He added: “If the Soviets were to assume power and the Germans continued the war what would we do then?… If the revolutionary class in Russia, the working class, comes to power, it will have to offer peace… We are not suggesting that the war be ended at one blow. We do not promise that… There is no easy way out of this terrible war. It has been going on for three years. You will go on fighting for ten years unless you accept the idea of a difficult and painful revolution. There is no other way out. We say: The war which the capitalist governments have started can only be ended by a workers’ revolution”.
At the same time, Lenin and the Bolsheviks linked the war to the conditions of the masses on a day-to-day basis. The Impending Catastrophe and How to Combat It (October 1917) was, in reality, a transitional programme, which Trotsky drew on in formulating his famous manifesto for the Fourth International in 1938. Lenin advanced a series of demands: nationalisation of the banks, for workers’ control, opening company books to inspections of workers and peasants’ committees, the abolition of business secrets, etc.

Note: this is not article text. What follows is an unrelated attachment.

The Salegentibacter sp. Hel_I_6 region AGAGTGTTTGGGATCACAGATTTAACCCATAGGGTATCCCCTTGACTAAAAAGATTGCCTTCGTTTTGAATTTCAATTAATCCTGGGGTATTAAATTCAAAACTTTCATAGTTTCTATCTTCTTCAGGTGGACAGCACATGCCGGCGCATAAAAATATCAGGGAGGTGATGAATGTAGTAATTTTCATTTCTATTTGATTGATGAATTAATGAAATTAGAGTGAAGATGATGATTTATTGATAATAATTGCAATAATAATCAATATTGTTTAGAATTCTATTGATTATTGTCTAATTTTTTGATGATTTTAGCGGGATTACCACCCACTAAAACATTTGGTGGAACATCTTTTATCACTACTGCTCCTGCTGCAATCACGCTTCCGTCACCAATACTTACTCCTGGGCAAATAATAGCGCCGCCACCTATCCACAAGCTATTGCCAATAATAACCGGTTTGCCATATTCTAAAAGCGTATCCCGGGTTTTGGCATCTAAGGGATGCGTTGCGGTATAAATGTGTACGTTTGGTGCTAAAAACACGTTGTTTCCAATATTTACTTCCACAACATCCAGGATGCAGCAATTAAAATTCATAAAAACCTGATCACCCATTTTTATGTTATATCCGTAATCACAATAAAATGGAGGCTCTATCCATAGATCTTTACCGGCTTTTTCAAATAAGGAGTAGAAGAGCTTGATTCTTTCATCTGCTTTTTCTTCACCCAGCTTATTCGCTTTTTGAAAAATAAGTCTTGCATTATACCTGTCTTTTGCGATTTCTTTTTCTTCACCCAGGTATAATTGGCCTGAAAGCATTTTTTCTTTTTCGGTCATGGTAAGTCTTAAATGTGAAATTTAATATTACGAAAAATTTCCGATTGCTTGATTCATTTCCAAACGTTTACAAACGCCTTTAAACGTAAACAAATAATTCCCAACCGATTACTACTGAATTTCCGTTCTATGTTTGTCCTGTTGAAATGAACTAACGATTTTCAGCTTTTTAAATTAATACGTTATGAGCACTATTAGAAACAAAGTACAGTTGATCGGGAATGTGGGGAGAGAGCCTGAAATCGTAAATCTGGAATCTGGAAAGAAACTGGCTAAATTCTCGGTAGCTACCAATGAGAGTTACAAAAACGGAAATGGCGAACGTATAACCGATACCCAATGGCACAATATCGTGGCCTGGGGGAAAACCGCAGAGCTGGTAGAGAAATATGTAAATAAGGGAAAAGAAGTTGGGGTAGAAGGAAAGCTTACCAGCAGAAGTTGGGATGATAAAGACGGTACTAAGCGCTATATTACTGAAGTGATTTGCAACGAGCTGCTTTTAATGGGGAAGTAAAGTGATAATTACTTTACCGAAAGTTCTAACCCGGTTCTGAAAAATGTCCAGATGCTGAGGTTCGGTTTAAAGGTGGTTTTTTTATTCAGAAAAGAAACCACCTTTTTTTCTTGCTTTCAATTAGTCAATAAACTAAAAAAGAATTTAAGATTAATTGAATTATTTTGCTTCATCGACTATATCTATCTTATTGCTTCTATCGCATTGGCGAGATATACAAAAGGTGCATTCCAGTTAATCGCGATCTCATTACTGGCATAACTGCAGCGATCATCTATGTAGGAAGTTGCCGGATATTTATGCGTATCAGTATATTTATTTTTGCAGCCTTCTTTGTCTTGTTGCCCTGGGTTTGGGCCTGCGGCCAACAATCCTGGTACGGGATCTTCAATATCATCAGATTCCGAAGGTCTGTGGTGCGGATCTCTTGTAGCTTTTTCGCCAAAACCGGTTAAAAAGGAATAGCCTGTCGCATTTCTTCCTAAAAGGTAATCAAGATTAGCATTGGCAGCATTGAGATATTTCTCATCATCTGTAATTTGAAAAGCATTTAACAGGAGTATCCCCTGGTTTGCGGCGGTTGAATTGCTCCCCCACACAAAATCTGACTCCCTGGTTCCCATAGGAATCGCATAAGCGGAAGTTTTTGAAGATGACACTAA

In War and Revolution, Lenin took up the issue of the taxation of the capitalists, and criticises Matvey Skobelev, a Menshevik member of the provisional government, from what appears to be a ‘moderate’ position. He wrote: “When Skobelev in his speech yesterday said: ‘We’ll take all the profits, we’ll take 100%’, he was just letting himself go with ministerial élan”. The capitalists would respond, he wrote, by declaring that “this means starvation, death! One hundred per cent means all!… [The Bolsheviks] never went as far as that. We never suggested taking 100% of profits… If you take the resolution of our Party you will see that we propose there, only in a more closely reasoned form, exactly what I have been proposing. Control must be established over the banks, followed by a fair tax on incomes”.